2 2 ?V ? kB T was applied and the current was measured at several temperatures T (Fig. 1B,C). Fig. 1B shows the conductance G as a function of gate voltage at 300 K. The corresponding curves for 10 K, 1 K and 30 mK are presented in Fig. 1C. The conductance at room temperature exhibits a shallow minimum located at UGate ≈ ?0.2 V. When the Fermi level is tuned away from the charge neutrality point, more and more subbands can contribute to the transport and an increase of the conductance is expected. Thus we attribute the position of the conductance minimum to the charge neutrality point, where bands with positive energy are unoccupied while those with negative energies are completely ?lled [11]. This reveals the high e?ciency of the gate as well as an intrinsic n-doping of the tube. The location of the minimum varied from sample to sample. We observed p- as well as n-doping at UGate = 0 V in several samples. The G(UGate ) curves in Fig. 1C show an increasing amplitude of the conductance ?uctuations as the temperature is lowered, while the average conductance decreases. This can be interpreted as a gradual transition from a coexistence of band structure e?ects, UCFs and charging e?ects at 10 K and 1 K to the dominance of Coulomb blockade at 30 mK. In contrast to experiments on clean single wall nanotubes, no periodic Coulomb oscillations are found. Instead, irregular peaks in conductance occur. It is likely that disorder induces a nonuniform series of strongly coupled quantum dots and that transport is governed by higher order tunneling processes [12]. Next, conductance traces G(UGate ) were recorded at several temperatures and in magnetic ?elds perpendicular to the tube axis. The result at a temperature of 10 K is displayed as a color plot in Fig. 2A. We have checked for several gate voltages that G(B) is symmetric with respect to magnetic ?eld reversal as required in a two point con?guration (not shown). In addition, most of the curves show a conductance minimum at zero magnetic ?eld. A closer look at the data reveals that both the amplitude and the width of the conductance dip vary strongly with gate voltage. In order to make this variation more visible, we subtracted the curve at zero magnetic ?eld (see Fig. 1C) from all gate traces at ?nite ?elds. The deviation from the zero-?eld conductance is presented as a color plot in Fig. 2B. The most striking observation is that the magnetoconductance (MC) disappears at certain gate voltages U ? , as indicated by arrows. These voltages U ? are grouped symmetrically around the conductance minimum at UGate ≈ ?0.2 V in Fig. 1B, which we have assigned to the charge neutrality point. The position of the latter, as well as the gate voltages of MC quenches have been indicated also in the linear response conductance curve (Fig 1C) by red and black vertical lines, respectively. The latter always coincide with conductance maxima. These observations lead us to the conjecture that the quenched MC may occur at the onset of subbands of the outermost nanotube shell, which is believed to carry the major part of the current at low temperatures [7]. To con?rm this idea, we applied a simple bandstructure model. The black line in Fig. 3A shows the density of states of a single wall (140,140) armchair nanotube, which matches to the diameter of sample A (19 nm). Typical van Hove singularities arise at the energies, where the subband bottoms are located [9]. By integration over energy one obtains the number ?N of excess electrons on the tube, plotted as a red line in Fig. 3A. In this way, we can determine the number ?N ? of electrons at the onset of the nanotube subbands. If we assume as usual a capacitative coupling between the gate and the tube, ?N can be converted into a gate voltage via CUGate = e?N . In Fig. 3B the measured gate voltages U ? of quenched MC are plotted versus the calculated ?N ? for both samples. Both data sets ?t very well into straight lines, which demonstrates that most of the positions U ? of the quenched MC agree very well with the expected subband onsets. In addition, the gate capacitances C are provided by the slope of U ? vs. ?N ? . The capacitances per length are nearly identical, i.e. 120 aF/?m and 129 aF/?m for samples A and B, respectively. These values agree within a factor of 2 with simple geometrical estimates of C, indicating the consistency of the interpretation. From the capacitance C and the calculated dependence of the number of electrons N on energy one can convert the gate voltage into an equivalent Fermi energy. This energy scale is shown in Fig. 2F. The typical dip in the MC at B = 0 in Fig. 2A has been observed earlier and can be explained in terms of weak localization in absence of spin-orbit scattering [2, 6, 13]. The weak localization correction ?GWL to conductance provides information on the phase coherence length L? of the electrons. With W being the measured diameter and L = 300 nm the electrode spacing of the nanotube, ?GWL is given in the quasi-one-dimensional case (L? > W ) by ?GWL = ?(e2 /π L)·(L?2 +W 2 /3?4 )?1/2 , ? m where ?m = ( /eB)1/2 is the magnetic length. In Fig. 2B each row displays a dip around zero magnetic ?eld, where both the amplitude and the width of the dip vary strongly with gate voltage. We have used the weak localization expression above to ?t the low ?eld MC with L? and G(B = 0) as free parameters. The conductance ?GWL as calculated using the ?t parameters is plotted in Fig. 2C. We ?nd that conductance traces are reproduced very well by the ?t for ?elds up to 2 T. For higher ?elds, deviations occur, most probably due to residual universal conductance ?uctuations. In this way we obtain an energy dependent phase coherence length L? (EF ), which is plotted in Fig. 2D. L? varies from 20 to 60 nm and displays pronounced minima which correspond to the regions of nearly ?at MC in Fig. 2B. From the preceding discussion, we can say that weak localization seems to be suppressed at the onset of nanotube subbands. In order to con?rm the validity of our interpretation in terms of weak localization, we have studied the temperature dependence of the phase coherence length. As the dominating dephasing mechanism, quasielastic electronelectron scattering has been identi?ed [2, 6, 14]. De-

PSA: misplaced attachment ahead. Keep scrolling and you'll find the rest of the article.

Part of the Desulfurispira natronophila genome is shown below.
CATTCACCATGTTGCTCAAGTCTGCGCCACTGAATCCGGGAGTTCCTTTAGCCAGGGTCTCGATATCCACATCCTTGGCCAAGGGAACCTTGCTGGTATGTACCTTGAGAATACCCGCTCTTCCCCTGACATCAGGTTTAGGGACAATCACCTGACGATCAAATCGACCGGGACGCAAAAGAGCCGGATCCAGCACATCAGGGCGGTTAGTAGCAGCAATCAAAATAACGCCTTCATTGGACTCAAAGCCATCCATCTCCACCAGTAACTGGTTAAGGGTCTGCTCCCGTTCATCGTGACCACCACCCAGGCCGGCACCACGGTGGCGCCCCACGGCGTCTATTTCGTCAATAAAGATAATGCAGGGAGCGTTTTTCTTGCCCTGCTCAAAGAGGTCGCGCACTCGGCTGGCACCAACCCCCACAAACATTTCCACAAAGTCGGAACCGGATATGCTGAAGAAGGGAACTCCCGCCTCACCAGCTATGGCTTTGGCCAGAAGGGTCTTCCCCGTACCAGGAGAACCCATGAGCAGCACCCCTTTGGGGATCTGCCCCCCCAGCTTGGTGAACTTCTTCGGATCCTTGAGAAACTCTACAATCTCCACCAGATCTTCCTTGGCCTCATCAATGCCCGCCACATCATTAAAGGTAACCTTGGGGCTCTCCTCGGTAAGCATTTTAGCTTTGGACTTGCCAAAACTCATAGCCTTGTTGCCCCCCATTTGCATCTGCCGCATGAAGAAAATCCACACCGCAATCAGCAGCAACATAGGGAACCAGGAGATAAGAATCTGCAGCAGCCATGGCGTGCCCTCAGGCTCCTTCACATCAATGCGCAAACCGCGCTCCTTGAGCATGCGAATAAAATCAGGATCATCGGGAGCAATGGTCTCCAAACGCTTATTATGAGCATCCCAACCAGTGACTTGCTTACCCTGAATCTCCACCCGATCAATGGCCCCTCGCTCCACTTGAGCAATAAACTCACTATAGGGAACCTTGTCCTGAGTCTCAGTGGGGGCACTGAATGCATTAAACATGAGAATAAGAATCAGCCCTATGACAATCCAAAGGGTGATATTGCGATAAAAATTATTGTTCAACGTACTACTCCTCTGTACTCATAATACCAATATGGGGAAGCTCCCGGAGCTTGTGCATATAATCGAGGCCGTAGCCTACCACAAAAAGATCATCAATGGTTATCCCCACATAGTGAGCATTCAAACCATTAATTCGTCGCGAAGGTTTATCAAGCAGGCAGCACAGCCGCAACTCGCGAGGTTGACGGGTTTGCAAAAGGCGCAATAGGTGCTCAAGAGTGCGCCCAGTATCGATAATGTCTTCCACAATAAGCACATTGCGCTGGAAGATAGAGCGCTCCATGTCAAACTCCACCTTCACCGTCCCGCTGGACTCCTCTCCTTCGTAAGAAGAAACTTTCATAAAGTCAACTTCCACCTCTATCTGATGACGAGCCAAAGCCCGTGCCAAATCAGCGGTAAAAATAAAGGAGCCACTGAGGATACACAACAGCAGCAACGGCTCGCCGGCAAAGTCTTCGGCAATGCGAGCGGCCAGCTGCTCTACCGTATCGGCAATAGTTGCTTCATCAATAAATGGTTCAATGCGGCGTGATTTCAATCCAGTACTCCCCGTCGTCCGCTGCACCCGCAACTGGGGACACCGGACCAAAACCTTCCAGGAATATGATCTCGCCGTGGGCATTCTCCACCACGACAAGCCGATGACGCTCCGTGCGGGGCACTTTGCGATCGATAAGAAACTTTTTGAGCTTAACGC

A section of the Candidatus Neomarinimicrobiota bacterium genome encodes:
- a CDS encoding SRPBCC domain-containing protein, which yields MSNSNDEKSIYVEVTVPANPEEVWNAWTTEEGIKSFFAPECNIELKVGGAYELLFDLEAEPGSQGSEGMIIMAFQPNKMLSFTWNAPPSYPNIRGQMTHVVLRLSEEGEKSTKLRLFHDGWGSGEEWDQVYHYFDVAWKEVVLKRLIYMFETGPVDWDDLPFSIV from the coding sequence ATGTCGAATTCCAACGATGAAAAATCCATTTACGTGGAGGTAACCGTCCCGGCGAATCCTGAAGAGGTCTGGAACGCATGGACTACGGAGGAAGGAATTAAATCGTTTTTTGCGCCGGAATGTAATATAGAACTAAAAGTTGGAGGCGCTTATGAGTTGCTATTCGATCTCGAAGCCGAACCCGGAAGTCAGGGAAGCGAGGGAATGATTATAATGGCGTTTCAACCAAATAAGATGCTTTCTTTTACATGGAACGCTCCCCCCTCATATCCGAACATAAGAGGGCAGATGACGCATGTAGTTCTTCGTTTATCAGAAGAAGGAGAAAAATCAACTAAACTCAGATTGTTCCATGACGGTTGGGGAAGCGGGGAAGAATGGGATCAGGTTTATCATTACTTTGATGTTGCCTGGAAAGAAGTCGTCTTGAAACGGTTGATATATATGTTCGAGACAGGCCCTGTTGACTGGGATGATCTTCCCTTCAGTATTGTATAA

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FIG. 2: (A) Grey scaled conductance G of sample A as a function of gate voltage U and perpendicular magnetic ?eld at a temperature of 10 K. (B) Deviation of G from the zero-?eld conductance G(U, B) ? G(U, 0). White arrows indicate the regions of quenched magnetoconductance. (C) Reproduction of the magnetoconductance by 1D weak localization ?ts. The parameters L? and G(B = 0) are used as obtained by ?tting the data on Fig. 2A. (D) Phase coherence length L? vs. gate voltage as obtained from the ?t. The positions of the charge neutrality point (grey line) and the regions of quenched magnetoconductance (black lines) are indicated. (E) Di?erential conductance of sample A as a function of gate voltage and dc bias voltage VBias at T =10 K. (F) Exponent α vs. gate voltage as obtained from ?tting a power law V α to the di?erential conductance in the range eV ? kB T . Right: scale conversion of the gate voltage into a (nonlinear) energy scale using the gate capacitance as obtained from Fig. 3B.